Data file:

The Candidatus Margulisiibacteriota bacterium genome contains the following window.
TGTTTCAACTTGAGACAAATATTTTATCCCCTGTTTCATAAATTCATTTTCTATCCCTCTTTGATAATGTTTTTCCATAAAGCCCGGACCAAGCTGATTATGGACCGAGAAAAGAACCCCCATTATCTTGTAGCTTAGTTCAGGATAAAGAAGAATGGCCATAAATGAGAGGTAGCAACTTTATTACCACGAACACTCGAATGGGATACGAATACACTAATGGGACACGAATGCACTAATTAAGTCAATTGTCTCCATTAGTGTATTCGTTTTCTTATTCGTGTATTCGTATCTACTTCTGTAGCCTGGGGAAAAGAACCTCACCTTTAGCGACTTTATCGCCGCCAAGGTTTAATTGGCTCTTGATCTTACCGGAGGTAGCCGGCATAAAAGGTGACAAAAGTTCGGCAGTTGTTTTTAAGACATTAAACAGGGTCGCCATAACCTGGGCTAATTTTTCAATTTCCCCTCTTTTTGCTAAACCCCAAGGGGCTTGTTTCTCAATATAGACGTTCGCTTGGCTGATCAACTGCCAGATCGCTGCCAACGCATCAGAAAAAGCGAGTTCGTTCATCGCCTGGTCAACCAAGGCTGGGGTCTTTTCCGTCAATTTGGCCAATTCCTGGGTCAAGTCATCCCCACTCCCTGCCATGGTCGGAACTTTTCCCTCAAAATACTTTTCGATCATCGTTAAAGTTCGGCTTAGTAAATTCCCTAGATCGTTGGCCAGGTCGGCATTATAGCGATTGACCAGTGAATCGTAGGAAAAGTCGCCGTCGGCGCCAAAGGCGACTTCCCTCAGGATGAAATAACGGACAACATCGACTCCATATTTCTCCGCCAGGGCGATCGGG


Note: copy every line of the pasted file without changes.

The Candidatus Margulisiibacteriota bacterium genome contains the following window.
TGTTTCAACTTGAGACAAATATTTTATCCCCTGTTTCATAAATTCATTTTCTATCCCTCTTTGATAATGTTTTTCCATAAAGCCCGGACCAAGCTGATTATGGACCGAGAAAAGAACCCCCATTATCTTGTAGCTTAGTTCAGGATAAAGAAGAATGGCCATAAATGAGAGGTAGCAACTTTATTACCACGAACACTCGAATGGGATACGAATACACTAATGGGACACGAATGCACTAATTAAGTCAATTGTCTCCATTAGTGTATTCGTTTTCTTATTCGTGTATTCGTATCTACTTCTGTAGCCTGGGGAAAAGAACCTCACCTTTAGCGACTTTATCGCCGCCAAGGTTTAATTGGCTCTTGATCTTACCGGAGGTAGCCGGCATAAAAGGTGACAAAAGTTCGGCAGTTGTTTTTAAGACATTAAACAGGGTCGCCATAACCTGGGCTAATTTTTCAATTTCCCCTCTTTTTGCTAAACCCCAAGGGGCTTGTTTCTCAATATAGACGTTCGCTTGGCTGATCAACTGCCAGATCGCTGCCAACGCATCAGAAAAAGCGAGTTCGTTCATCGCCTGGTCAACCAAGGCTGGGGTCTTTTCCGTCAATTTGGCCAATTCCTGGGTCAAGTCATCCCCACTCCCTGCCATGGTCGGAACTTTTCCCTCAAAATACTTTTCGATCATCGTTAAAGTTCGGCTTAGTAAATTCCCTAGATCGTTGGCCAGGTCGGCATTATAGCGATTGACCAGTGAATCGTAGGAAAAGTCGCCGTCGGCGCCAAAGGCGACTTCCCTCAGGATGAAATAACGGACAACATCGACTCCATATTTCTCCGCCAGGGCGATCGGG